By Miranda Lightstone-Styker
With everything small?
At one point size mattered; and bigger was always better, no? Maybe I was grossly mislead, but I always thought the more you got out of something the better it was. Well, it seems in the year 2010, bigger is not better — far from it.
And what’s truly fascinating is that looking back at the history of cars, this isn’t something “new.” I mean, the PEEL 50 made its debut in the ’60s.
It dawned on me early this morning as I was driving to the gym. Cruising through my neighbourhood in my loud, brash Subaru WRX I always get sideways glances from the neighbours. My car is unapologetically there. The silencer is off the blow-off valve, the up pipe has been replaced for more air intake, and the stock exhaust has ben swapped for a Prodrive model that ensures a deep, growl-y symphony everywhere I go. It’s bliss.
And yet, it’s so against everything our society is right now.
From the dogs we buy to the cars we own; everything is getting smaller and more understated.
Let me explain.
As I was loudly cruising through my neighbourhood I spotted five men walking their family (I hope family) “dogs.” Not one of the creatures at the end of each leash look like it weighed more than 4 lbs (wet). Like walking little rats, these men looked ridiculous. However, there’s nothing abnormal or odd about their pets of choice. Small dogs are “in” — if it can fit in your purse, it can fit in your life, right?
From there I made it to the gym, and a smart car pulled in behind me and parked right next to me at the gym lot. I happened to glance over at the driver to see a rather large man maneuvering his way out of the vehicle. (Now, this isn’t a man-bashing blog, I swear). Clearly, he was not comfortable in the smart. Not at all. But, he’d made a smart (ha ha) vehicle choice, was saving money and the planet and blah, blah, blah. And he was doing it all in a very small package.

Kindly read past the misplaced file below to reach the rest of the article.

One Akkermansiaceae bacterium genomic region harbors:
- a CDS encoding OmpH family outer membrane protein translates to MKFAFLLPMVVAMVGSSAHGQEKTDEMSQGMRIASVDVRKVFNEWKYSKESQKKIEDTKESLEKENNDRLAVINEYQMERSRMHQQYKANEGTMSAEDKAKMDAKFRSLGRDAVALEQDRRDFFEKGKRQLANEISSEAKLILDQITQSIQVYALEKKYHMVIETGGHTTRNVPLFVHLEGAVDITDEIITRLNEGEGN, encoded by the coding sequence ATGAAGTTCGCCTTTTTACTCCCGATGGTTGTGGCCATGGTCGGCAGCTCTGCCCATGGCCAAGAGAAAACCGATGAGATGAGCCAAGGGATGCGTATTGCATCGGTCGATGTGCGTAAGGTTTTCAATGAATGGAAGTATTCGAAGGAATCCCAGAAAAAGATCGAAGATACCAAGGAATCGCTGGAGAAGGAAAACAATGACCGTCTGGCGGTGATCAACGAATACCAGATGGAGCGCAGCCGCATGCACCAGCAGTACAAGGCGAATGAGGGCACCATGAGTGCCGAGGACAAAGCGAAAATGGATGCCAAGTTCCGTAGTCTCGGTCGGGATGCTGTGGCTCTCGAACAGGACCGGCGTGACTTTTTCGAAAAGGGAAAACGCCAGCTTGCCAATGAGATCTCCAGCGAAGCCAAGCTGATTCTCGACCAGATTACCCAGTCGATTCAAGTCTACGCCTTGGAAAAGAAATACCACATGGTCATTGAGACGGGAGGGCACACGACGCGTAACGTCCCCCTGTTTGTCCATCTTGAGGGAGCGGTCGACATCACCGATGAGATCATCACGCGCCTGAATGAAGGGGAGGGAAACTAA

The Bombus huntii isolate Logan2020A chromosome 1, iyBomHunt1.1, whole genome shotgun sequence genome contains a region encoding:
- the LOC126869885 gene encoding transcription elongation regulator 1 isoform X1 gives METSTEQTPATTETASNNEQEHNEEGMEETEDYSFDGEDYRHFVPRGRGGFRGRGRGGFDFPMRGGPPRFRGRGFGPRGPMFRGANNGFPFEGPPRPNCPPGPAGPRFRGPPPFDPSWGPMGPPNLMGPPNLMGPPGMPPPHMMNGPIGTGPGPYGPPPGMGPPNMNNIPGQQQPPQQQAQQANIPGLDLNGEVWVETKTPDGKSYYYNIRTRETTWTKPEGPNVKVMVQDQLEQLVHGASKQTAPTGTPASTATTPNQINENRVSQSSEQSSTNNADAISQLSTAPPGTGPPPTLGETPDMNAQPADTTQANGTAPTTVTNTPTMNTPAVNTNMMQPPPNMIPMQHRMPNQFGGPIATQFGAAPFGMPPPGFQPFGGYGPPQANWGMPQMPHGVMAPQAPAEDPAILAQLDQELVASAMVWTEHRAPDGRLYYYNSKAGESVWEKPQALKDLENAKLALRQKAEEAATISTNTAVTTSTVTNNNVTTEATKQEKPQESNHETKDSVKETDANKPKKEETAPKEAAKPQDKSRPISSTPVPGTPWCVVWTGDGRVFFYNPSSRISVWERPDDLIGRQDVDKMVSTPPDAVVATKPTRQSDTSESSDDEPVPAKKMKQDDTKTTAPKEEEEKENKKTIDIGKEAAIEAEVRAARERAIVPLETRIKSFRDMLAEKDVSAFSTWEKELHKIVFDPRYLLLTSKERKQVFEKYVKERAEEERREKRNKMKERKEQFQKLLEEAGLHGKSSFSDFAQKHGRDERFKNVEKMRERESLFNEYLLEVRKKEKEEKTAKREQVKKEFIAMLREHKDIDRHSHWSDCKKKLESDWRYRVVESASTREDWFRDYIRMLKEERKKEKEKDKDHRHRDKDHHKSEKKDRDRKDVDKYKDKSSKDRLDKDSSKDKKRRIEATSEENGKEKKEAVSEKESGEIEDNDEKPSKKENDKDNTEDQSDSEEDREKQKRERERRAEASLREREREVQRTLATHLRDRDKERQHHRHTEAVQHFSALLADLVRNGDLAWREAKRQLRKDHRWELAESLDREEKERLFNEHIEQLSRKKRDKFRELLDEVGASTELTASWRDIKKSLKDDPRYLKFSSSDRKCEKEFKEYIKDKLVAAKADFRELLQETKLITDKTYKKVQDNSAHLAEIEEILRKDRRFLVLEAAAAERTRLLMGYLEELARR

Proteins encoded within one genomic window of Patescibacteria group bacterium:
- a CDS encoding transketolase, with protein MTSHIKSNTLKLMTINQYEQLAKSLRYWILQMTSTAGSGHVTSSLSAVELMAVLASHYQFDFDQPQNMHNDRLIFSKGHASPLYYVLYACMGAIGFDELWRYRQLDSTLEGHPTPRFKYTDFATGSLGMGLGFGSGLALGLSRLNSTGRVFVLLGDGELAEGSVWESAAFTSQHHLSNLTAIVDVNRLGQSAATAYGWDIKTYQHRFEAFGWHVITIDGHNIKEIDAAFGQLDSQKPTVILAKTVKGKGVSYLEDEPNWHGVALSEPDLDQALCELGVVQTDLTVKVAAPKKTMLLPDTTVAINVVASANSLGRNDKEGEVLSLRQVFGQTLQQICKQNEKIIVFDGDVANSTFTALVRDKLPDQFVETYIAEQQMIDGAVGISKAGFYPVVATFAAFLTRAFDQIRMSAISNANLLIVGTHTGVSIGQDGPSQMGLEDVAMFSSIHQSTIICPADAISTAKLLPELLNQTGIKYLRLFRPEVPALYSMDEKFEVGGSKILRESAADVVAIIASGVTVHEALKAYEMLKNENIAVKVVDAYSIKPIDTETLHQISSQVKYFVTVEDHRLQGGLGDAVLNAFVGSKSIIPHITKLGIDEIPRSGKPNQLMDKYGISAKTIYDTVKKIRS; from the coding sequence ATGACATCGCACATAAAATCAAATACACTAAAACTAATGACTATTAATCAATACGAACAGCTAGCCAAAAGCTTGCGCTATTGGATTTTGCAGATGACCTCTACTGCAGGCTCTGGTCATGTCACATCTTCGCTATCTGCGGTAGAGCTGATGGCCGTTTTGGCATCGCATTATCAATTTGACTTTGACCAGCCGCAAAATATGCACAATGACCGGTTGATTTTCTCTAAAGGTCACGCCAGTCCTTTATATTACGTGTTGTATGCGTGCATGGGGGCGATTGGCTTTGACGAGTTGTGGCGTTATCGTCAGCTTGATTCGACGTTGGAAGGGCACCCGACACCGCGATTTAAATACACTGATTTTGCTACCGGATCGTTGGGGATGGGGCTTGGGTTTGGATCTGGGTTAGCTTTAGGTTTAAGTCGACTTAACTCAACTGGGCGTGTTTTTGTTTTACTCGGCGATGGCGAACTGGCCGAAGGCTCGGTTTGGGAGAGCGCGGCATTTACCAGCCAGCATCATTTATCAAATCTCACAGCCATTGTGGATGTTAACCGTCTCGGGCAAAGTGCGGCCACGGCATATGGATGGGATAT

Next up, in the locker room, I spotted multiple women fiddling with quarter-sized iPods and squinting at iPhone screens as they fumbled on the screen with their fingers.
My point is; everything is getting downsized so rapidly. Everything from the animals we own to the cars we drive, the smaller it is the better it is. And yet, the more we’re paying for it all.
It always amazes me to think that an F-150 costs nearly $15,000 less than a MINI Cooper (here in Canada anyways where our car prices are uber skewed). If we looked at that with the old motto (bang for you buck) then clearly the MINI is so overpriced no one should ever consider buying it because you are not getting value for your money.
And yet, we pay for it. Just like we pay for the smart and we’ll pay for the i-Miev, and the Nissan LEAF, Mazda2, Ford Fiesta, Mazda MX-5 — you get the picture.
Of course, larger cars aren’t being obliterated, but they aren’t as popular at this point. And it’s clear that car companies are starting to focus on the smaller side of life. The smaller the package (and the more it can do in that small state), the more appealing it is to the buyer and the driver.
I’ll admit; I love smaller cars. My favorite? The MINI Cooper S. Why? Because it truly does drive like a go-kart and I just can’t get that feel from a bigger sporty car (i.e., the BMW X6M). In this case, smaller really is better.
However, on the other hand, we’re shrinking things down so much that they’re becoming impractical. I can’t tell you how many smart cars I’ve seen outfitted with idiotic “package carrier” extensions on the back — and surely just so the driver could cart their groceries home. How impractical is that? Smaller designs mean smaller buttons, knobs, accessories (just like the ridiculous iPod shuffle), which will become increasingly difficult to use. This might sound stodgy and “old” but think about it for a moment and see that I’m kind of right.
And I don’t know about you, but if I owned a teacup
rat poodle, I’d step or sit on him before the first day was up. Not so good for the petite pooch.